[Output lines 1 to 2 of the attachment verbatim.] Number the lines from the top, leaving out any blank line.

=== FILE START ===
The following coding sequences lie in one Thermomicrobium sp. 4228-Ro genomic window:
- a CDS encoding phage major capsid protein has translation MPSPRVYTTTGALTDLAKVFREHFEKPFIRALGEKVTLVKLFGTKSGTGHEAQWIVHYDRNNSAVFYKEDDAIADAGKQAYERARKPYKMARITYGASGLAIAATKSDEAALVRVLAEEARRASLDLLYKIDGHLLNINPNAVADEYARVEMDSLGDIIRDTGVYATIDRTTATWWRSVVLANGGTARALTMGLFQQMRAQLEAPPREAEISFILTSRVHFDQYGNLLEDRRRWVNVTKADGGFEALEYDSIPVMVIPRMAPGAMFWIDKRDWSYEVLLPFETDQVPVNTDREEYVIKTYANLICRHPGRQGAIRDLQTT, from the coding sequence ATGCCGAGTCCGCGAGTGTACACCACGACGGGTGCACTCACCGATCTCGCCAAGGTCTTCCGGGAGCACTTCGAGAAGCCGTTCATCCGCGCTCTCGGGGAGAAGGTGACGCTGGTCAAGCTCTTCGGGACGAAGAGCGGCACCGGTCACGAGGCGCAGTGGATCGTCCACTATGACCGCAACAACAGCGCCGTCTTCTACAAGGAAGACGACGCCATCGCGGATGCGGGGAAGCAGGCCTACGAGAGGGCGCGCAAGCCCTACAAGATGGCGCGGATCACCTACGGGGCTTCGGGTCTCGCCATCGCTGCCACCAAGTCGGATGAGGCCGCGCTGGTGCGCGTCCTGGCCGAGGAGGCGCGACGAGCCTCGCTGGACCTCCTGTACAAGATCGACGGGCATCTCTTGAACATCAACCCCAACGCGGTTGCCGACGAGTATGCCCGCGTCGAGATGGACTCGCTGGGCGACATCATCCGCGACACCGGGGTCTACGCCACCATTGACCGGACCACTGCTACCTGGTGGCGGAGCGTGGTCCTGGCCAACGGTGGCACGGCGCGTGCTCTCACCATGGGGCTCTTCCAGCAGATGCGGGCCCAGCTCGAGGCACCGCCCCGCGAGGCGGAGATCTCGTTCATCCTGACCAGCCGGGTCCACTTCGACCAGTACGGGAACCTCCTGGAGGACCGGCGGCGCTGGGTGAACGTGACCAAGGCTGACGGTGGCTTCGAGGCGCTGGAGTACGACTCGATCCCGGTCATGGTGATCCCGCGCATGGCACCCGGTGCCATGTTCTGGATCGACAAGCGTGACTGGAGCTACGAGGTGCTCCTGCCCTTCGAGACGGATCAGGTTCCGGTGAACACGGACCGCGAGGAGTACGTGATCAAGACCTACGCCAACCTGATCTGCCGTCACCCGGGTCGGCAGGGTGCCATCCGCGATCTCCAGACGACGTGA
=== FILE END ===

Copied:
The following coding sequences lie in one Thermomicrobium sp. 4228-Ro genomic window:
- a CDS encoding phage major capsid protein has translation MPSPRVYTTTGALTDLAKVFREHFEKPFIRALGEKVTLVKLFGTKSGTGHEAQWIVHYDRNNSAVFYKEDDAIADAGKQAYERARKPYKMARITYGASGLAIAATKSDEAALVRVLAEEARRASLDLLYKIDGHLLNINPNAVADEYARVEMDSLGDIIRDTGVYATIDRTTATWWRSVVLANGGTARALTMGLFQQMRAQLEAPPREAEISFILTSRVHFDQYGNLLEDRRRWVNVTKADGGFEALEYDSIPVMVIPRMAPGAMFWIDKRDWSYEVLLPFETDQVPVNTDREEYVIKTYANLICRHPGRQGAIRDLQTT, from the coding sequence ATGCCGAGTCCGCGAGTGTACACCACGACGGGTGCACTCACCGATCTCGCCAAGGTCTTCCGGGAGCACTTCGAGAAGCCGTTCATCCGCGCTCTCGGGGAGAAGGTGACGCTGGTCAAGCTCTTCGGGACGAAGAGCGGCACCGGTCACGAGGCGCAGTGGATCGTCCACTATGACCGCAACAACAGCGCCGTCTTCTACAAGGAAGACGACGCCATCGCGGATGCGGGGAAGCAGGCCTACGAGAGGGCGCGCAAGCCCTACAAGATGGCGCGGATCACCTACGGGGCTTCGGGTCTCGCCATCGCTGCCACCAAGTCGGATGAGGCCGCGCTGGTGCGCGTCCTGGCCGAGGAGGCGCGACGAGCCTCGCTGGACCTCCTGTACAAGATCGACGGGCATCTCTTGAACATCAACCCCAACGCGGTTGCCGACGAGTATGCCCGCGTCGAGATGGACTCGCTGGGCGACATCATCCGCGACACCGGGGTCTACGCCACCATTGACCGGACCACTGCTACCTGGTGGCGGAGCGTGGTCCTGGCCAACGGTGGCACGGCGCGTGCTCTCACCATGGGGCTCTTCCAGCAGATGCGGGCCCAGCTCGAGGCACCGCCCCGCGAGGCGGAGATCTCGTTCATCCTGACCAGCCGGGTCCACTTCGACCAGTACGGGAACCTCCTGGAGGACCGGCGGCGCTGGGTGAACGTGACCAAGGCTGACGGTGGCTTCGAGGCGCTGGAGTACGACTCGATCCCGGTCATGGTGATCCCGCGCATGGCACCCGGTGCCATGTTCTGGATCGACAAGCGTGACTGGAGCTACGAGGTGCTCCTGCCCTTCGAGACGGATCAGGTTCCGGTGAACACGGACCGCGAGGAGTACGTGATCAAGACCTACGCCAACCTGATCTGCCGTCACCCGGGTCGGCAGGGTGCCATCCGCGATCTCCAGACGACGTGA